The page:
Key achievements during Alison’s time at Steiner Ceramics included:
Between 2017-2020, Alison transitioned to a new career path and studied for a Graduate Diploma in Arts focusing on Education. Alison used the time to read and explore, in class and online, a vast range of ideas and theories, including the concept of a circular economy – covering not just the environment but also social equality and equity. This added to her awareness of economic development, social justice and the need for equity and equality in both New Zealand and the world.
In 2020, Alison’s mission was clarified to improve creative-social-cultural economic outcomes for New Zealanders, by operating a social enterprise as a business model. Once generating enough income, the social enterprise will use a percentage of its profits for social good, contributing to a microfinancing facility.
Alison set up AS Good NZ to offer coaching, mentoring, small business planning, budgeting and implementation. The aim is to develop sustainable business practice for creatives and/or low-income earners and to grow income, both for small businesses or self-employed. Through AS Good NZ, Alison is currently working with creatives referred to her through the Wayfind Creative (Depot Artspace) Creative Careers programme and Ministry of Social Development Flexi-Wage Self Employment programme. She is also a registered provider as an MBIE Regional Partner.
The meaning of AS Good NZ Ltd, ‘AS’ means firstly and obviously, ‘Alison Steiner’ but more importantly, ‘A Social Good NZ’, ‘A Sustainable Good NZ’, the list of good possibilities is endless.
Some current/recent clients include a glass artist, ceramic artist/designer, yoga instructor, performance artist, graphic designer, photographer, jewellery artist, home repairs and maintenance, and a videographer/sound engineer.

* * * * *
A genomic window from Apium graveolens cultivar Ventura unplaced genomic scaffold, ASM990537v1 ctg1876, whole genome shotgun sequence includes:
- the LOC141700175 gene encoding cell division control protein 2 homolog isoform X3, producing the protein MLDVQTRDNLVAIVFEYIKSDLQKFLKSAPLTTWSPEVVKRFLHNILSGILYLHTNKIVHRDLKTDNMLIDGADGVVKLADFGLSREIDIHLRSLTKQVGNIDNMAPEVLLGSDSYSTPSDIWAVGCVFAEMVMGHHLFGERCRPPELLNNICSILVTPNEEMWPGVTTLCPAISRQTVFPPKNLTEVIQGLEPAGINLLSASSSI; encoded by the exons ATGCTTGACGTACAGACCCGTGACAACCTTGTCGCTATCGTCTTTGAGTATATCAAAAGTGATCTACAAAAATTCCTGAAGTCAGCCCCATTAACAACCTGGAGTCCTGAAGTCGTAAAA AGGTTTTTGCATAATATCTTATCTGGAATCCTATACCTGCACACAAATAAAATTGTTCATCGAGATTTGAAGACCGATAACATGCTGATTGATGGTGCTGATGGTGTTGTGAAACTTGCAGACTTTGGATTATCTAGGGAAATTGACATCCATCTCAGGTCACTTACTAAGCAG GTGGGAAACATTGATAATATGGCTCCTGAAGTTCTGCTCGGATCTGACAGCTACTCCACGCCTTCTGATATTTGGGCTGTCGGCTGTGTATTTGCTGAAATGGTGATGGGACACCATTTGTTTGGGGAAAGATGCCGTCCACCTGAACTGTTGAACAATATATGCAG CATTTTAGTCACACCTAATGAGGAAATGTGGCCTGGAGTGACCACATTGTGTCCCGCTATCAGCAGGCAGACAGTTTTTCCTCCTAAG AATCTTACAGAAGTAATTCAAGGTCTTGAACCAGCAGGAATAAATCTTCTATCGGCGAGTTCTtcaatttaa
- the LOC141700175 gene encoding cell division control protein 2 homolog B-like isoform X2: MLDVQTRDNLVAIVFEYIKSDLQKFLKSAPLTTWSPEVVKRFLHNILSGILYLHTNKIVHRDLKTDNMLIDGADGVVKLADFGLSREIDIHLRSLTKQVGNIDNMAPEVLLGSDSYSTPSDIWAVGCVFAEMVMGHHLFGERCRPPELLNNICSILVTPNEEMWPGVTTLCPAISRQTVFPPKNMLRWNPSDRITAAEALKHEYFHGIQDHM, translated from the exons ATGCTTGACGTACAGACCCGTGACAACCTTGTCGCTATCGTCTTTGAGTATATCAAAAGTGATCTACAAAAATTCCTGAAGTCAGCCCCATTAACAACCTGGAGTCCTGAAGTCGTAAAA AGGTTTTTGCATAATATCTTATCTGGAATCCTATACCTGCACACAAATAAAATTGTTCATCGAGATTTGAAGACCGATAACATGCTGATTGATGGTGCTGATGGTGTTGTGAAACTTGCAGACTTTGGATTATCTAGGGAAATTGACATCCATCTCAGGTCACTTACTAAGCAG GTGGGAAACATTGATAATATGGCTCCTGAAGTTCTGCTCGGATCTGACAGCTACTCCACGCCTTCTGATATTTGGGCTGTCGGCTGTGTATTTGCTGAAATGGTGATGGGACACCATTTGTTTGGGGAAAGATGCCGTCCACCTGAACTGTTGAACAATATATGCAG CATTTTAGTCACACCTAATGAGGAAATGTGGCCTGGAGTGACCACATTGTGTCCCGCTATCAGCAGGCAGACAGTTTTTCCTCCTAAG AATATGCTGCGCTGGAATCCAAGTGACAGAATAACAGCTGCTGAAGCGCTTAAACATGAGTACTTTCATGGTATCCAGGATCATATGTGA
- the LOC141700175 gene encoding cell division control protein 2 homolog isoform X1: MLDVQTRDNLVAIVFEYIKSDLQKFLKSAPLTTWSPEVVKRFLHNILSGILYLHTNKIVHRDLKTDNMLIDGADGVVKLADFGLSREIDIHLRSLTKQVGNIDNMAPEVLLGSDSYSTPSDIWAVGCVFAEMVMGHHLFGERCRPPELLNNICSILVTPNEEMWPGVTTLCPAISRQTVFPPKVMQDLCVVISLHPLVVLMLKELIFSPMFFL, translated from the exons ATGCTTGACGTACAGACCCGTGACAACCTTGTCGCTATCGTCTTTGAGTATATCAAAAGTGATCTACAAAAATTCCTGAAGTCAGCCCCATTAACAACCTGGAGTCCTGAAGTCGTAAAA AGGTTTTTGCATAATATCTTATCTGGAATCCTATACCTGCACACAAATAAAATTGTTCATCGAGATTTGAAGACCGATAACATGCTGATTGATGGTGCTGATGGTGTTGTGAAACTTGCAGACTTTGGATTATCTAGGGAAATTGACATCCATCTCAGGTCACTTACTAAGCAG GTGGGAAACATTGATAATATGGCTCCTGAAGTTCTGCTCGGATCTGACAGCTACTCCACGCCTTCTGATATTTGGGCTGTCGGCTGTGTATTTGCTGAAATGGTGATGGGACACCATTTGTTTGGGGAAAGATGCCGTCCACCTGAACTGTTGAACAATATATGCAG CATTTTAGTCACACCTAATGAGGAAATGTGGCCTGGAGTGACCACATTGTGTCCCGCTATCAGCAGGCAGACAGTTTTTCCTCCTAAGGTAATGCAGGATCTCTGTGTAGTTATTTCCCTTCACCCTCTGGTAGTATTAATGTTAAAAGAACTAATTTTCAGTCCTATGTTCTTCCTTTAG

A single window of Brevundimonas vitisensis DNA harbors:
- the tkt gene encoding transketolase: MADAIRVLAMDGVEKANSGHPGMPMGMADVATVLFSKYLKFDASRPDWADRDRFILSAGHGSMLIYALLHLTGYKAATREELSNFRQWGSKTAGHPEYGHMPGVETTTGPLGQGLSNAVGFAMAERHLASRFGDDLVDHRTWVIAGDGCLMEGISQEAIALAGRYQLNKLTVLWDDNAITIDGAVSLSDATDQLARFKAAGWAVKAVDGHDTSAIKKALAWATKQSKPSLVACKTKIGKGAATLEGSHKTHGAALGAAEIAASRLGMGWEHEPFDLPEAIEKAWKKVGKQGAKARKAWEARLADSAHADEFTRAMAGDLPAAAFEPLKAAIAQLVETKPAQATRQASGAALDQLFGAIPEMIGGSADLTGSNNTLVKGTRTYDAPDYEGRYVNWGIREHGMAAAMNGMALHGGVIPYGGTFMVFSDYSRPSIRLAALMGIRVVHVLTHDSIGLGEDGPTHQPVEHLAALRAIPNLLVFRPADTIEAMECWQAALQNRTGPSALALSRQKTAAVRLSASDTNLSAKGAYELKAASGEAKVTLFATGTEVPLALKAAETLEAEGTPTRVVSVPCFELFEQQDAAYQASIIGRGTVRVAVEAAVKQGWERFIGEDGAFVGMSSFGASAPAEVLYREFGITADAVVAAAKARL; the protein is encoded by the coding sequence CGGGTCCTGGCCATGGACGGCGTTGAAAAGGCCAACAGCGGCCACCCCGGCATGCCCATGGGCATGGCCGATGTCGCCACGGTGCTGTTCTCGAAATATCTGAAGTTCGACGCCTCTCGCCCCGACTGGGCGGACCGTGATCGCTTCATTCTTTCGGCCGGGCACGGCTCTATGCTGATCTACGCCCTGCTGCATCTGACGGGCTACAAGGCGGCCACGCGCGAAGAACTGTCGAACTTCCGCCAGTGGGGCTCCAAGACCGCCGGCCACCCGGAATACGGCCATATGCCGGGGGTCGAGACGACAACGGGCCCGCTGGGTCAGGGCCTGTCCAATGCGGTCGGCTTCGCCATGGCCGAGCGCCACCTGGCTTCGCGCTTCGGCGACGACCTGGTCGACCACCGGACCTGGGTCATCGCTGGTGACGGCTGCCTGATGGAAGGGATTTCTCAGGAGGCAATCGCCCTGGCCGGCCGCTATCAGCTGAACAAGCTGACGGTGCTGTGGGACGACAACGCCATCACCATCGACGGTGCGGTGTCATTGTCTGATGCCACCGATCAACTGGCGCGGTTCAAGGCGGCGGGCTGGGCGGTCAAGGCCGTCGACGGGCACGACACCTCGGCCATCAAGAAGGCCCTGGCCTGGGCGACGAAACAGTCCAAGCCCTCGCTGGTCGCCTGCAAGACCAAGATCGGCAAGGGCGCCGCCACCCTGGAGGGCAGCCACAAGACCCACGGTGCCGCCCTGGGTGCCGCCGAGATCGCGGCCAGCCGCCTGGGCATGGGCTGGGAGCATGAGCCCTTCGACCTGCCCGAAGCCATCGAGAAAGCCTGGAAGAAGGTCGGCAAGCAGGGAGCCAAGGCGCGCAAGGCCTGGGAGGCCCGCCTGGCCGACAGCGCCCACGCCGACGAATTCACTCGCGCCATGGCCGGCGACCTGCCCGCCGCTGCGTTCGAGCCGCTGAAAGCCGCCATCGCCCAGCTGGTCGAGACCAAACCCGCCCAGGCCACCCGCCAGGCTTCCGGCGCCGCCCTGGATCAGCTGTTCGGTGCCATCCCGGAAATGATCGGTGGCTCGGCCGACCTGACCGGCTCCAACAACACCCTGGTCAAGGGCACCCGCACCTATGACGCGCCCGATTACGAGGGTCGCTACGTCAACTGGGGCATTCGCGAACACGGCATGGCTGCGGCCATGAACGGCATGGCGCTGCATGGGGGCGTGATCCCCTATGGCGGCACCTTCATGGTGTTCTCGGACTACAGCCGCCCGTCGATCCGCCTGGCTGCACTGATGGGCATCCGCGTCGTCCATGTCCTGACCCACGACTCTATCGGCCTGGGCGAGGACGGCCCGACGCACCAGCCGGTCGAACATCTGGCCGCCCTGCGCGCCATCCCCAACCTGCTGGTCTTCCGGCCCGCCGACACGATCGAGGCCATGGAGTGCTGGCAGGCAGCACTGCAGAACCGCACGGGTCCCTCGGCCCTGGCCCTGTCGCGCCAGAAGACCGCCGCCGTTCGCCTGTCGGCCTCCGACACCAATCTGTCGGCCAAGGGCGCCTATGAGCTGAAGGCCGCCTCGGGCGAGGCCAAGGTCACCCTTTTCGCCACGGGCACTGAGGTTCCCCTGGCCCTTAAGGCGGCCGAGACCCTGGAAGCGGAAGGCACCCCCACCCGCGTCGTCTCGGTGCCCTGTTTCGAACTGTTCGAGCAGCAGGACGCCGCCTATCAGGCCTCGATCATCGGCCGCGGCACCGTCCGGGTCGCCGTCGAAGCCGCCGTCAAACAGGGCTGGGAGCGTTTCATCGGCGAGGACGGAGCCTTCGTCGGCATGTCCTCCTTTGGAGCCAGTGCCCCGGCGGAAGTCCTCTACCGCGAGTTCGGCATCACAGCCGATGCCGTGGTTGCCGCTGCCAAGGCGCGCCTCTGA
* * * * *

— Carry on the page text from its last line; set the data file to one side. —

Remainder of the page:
Study and research
Alison enjoys upskilling and building her knowledge and awareness of social, economic, creative and cultural issues. Where possible, her work has tried to consider or address issues in the creative sector. Over the years she has completed:
Note on the Circular Economy:
Although the circular economy is not new, the topic was presented in layman’s terms through the work of Oxford University academic Kate Raworth, author of Doughnut Economics, presented at UCL’s Institute for Global Prosperity. See this link which includes the Doughnut Economics model and the indigenous (NZ Maori) model.
The teaching of the circular economy seems to be ignored within the economics discipline in favour of classical, neoliberal economics of supply and demand which generally excludes the economic impact on social, environment and cultural aspects of society. These exclusions lead to inequity and inequality that are often referred to in sociology, education and politics courses, although only alluded to in(and sidelined)in economic development courses.
An example of this is the current research being undertaken by AS Good NZ into transformative ways to improve outcomes for Creative practice and people on benefits; offering support for pilot projects in Albert-Eden ward
I believe our personal and business philosophy ought to combine authentically, including whanaungatanga and manaakitanga
© 2022 Alison Steiner, AS Good NZ Limited